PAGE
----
A swap is a derivative contract through which two parties agree to exchange almost any type of financial instruments. Most swaps involve cash flows based on a principal amount that both parties agree to; one cash flow is fixed, while the other is variable and based on a benchmark interest rate, floating currency exchange rate, or index price. Swaps are not traded on an exchange, but instead are "Over-the-counter, " or OTC contracts. The most common type of swap is an interest rate swap between two parties, in which one stream of future interest payments is exchanged for another based on a specified principal amount. Interest rate swaps usually involve the exchange of a fixed interest rate for a floating rate to either reduce or increase exposure to fluctuations in interest rates or to obtain a marginally lower interest rate than would have been possible without the swap. The types of interest rate swaps are: fixed to floating, floating to fixed, and float-to-float. For fixed to floating, an example is a company that predicts it can obtain a higher cash flow from a floating rate than issuing a bond at a fixed interest rate. It can enter a swap with a bank in which the company receives a fixed rate and pays a floating rate. The swap is structured to match the maturity and cash flow of the fixed rate bond, with the company and bank agreeing on floating rate index, which is usually just LIBOR. The company will then be paid LIBOR by the bank plus or minus the spread from interest rate conditions in the market. For floating to fixed, an example is a company that does not have access to a fixed rate loan, so they borrow at a floating rate and enter into a swap to achieve a fixed rate. An example of a float to float, also known as a basis swap, is if a company enters a swap in order to change the tenor, payment frequency, of the floating rate index. They could swap from three-month to six-month LIBOR, or change to a different index, such as the federal funds rate or Treasury bill rate.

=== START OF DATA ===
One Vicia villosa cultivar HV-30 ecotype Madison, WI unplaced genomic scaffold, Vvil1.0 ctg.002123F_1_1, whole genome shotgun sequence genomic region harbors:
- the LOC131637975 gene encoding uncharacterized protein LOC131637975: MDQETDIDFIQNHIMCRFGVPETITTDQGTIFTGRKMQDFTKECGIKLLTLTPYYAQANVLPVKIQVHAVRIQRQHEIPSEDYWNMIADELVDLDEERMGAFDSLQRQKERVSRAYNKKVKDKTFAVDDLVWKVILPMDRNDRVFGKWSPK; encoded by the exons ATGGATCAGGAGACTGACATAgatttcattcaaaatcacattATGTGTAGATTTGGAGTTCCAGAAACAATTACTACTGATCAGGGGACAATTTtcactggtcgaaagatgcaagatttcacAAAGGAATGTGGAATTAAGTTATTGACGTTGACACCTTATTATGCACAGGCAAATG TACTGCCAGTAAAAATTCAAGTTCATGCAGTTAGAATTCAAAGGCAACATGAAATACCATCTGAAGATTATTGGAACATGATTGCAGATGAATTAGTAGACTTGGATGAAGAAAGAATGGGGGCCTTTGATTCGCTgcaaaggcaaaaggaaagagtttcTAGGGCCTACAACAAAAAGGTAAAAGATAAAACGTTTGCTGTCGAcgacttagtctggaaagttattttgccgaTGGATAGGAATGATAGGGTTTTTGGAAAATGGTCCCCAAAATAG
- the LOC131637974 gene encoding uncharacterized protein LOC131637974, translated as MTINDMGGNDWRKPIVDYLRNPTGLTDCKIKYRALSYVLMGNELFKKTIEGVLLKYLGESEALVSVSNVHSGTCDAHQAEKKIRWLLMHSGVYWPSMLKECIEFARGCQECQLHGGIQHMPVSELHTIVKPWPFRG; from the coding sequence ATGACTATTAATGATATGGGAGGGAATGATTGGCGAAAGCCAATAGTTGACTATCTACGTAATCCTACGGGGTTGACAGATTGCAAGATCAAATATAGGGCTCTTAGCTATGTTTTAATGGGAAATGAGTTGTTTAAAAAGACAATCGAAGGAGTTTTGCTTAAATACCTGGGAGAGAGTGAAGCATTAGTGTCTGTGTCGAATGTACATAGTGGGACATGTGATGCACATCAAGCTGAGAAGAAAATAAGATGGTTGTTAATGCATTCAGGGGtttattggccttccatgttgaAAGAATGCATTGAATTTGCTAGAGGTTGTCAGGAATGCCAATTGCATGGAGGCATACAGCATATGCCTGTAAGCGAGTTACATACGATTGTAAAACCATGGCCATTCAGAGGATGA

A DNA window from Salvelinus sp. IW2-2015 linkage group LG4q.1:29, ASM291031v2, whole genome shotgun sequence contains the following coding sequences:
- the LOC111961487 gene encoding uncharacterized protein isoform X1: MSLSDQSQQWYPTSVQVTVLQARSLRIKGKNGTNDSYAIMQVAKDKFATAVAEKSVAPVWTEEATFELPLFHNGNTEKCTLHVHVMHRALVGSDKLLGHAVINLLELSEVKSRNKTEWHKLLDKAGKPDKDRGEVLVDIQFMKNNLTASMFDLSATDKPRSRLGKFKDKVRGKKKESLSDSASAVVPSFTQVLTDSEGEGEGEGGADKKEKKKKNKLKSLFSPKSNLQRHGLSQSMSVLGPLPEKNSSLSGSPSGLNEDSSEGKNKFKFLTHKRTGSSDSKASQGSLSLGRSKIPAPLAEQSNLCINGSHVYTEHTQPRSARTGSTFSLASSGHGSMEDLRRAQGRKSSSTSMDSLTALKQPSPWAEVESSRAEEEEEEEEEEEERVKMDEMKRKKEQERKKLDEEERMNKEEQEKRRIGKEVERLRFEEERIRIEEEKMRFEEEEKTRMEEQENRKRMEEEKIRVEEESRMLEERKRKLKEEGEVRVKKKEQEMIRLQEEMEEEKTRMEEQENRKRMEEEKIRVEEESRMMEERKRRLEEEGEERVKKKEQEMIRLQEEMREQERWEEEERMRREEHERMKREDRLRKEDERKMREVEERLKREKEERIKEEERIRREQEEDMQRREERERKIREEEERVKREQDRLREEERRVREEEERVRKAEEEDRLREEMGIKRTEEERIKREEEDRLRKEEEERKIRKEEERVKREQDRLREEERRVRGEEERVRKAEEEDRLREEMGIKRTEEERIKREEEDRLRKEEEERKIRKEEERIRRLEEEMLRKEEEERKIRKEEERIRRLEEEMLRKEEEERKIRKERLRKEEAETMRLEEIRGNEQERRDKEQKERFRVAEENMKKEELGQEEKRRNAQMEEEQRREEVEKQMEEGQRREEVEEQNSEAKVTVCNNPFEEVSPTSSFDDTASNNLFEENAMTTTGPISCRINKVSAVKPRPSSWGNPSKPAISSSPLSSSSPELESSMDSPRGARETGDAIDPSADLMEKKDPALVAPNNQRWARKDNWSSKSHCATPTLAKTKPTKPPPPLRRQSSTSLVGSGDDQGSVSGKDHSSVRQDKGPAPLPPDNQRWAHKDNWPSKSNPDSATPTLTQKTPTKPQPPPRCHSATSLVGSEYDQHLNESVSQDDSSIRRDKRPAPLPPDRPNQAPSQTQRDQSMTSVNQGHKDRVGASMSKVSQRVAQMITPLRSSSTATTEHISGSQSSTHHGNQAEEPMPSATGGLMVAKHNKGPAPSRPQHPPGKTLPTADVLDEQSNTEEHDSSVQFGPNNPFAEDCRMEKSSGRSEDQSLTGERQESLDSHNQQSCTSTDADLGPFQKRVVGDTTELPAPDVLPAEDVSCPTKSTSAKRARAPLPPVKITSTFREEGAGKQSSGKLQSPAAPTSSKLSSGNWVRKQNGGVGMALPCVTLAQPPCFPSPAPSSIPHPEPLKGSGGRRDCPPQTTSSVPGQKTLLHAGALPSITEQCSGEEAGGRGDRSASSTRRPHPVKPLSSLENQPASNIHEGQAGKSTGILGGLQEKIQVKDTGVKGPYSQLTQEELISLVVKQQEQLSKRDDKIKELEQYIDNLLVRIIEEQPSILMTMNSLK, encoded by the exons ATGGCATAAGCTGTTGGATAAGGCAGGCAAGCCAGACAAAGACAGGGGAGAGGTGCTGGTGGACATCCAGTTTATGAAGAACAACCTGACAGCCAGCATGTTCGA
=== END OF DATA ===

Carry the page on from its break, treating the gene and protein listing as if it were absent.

An option is similar to a futures contract in that it is an agreement between two parties granting one the opportunity to buy or sell a security at a predetermined future date. Just like with futures, the option buyers and option writers have differing views regarding the future of an underlying security. Options are used to speculate or reduce the risk of an asset, making them relatively risky. The main difference that separates options from futures is that the buyer or seller is not obligated to make the transaction if they decide not to. The main feature of an option is the strike price, or the price that a derivative can be exercised, usually referring to the price of the underlying asset. There are four types of options: call, put, long, and short. For a call option, the investor has the right, but not obligation, to buy a financial instrument at a specified price within a certain time period. The profit is made on a call option when the price of the underlying asset increases. A put option gives the owner the right, but not the obligation, to sell a specified amount of an underlying security at a specific price within a certain time period. A put option becomes more valuable when the underlying stock depreciates in value. A long position occurs when someone buys a security with the expectation that the asset will rise in value, and they have no plan to sell the security in the near future. A short position is when the investor expects the price of a security to fall, at which point they purchase the shares in the open market and return the shares to the broker they borrowed them from.